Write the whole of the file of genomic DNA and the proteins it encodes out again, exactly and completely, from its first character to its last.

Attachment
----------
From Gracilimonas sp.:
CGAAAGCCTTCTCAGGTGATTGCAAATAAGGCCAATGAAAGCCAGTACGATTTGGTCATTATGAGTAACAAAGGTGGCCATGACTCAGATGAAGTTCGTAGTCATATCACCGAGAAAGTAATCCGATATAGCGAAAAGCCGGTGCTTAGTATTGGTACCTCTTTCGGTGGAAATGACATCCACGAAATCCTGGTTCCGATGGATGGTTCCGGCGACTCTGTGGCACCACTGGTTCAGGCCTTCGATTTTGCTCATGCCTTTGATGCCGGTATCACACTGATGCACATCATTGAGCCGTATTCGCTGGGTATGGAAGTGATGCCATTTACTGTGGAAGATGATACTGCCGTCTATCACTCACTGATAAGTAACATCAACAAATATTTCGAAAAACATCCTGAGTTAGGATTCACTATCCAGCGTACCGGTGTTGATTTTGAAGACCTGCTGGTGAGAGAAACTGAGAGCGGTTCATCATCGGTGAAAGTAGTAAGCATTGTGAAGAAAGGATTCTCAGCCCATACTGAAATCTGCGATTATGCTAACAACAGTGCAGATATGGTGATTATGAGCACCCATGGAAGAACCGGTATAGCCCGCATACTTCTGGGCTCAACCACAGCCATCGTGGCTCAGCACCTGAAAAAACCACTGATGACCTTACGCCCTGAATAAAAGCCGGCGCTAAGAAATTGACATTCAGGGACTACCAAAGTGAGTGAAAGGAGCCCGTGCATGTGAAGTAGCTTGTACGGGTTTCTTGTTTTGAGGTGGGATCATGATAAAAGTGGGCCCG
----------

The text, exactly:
From Gracilimonas sp.:
CGAAAGCCTTCTCAGGTGATTGCAAATAAGGCCAATGAAAGCCAGTACGATTTGGTCATTATGAGTAACAAAGGTGGCCATGACTCAGATGAAGTTCGTAGTCATATCACCGAGAAAGTAATCCGATATAGCGAAAAGCCGGTGCTTAGTATTGGTACCTCTTTCGGTGGAAATGACATCCACGAAATCCTGGTTCCGATGGATGGTTCCGGCGACTCTGTGGCACCACTGGTTCAGGCCTTCGATTTTGCTCATGCCTTTGATGCCGGTATCACACTGATGCACATCATTGAGCCGTATTCGCTGGGTATGGAAGTGATGCCATTTACTGTGGAAGATGATACTGCCGTCTATCACTCACTGATAAGTAACATCAACAAATATTTCGAAAAACATCCTGAGTTAGGATTCACTATCCAGCGTACCGGTGTTGATTTTGAAGACCTGCTGGTGAGAGAAACTGAGAGCGGTTCATCATCGGTGAAAGTAGTAAGCATTGTGAAGAAAGGATTCTCAGCCCATACTGAAATCTGCGATTATGCTAACAACAGTGCAGATATGGTGATTATGAGCACCCATGGAAGAACCGGTATAGCCCGCATACTTCTGGGCTCAACCACAGCCATCGTGGCTCAGCACCTGAAAAAACCACTGATGACCTTACGCCCTGAATAAAAGCCGGCGCTAAGAAATTGACATTCAGGGACTACCAAAGTGAGTGAAAGGAGCCCGTGCATGTGAAGTAGCTTGTACGGGTTTCTTGTTTTGAGGTGGGATCATGATAAAAGTGGGCCCG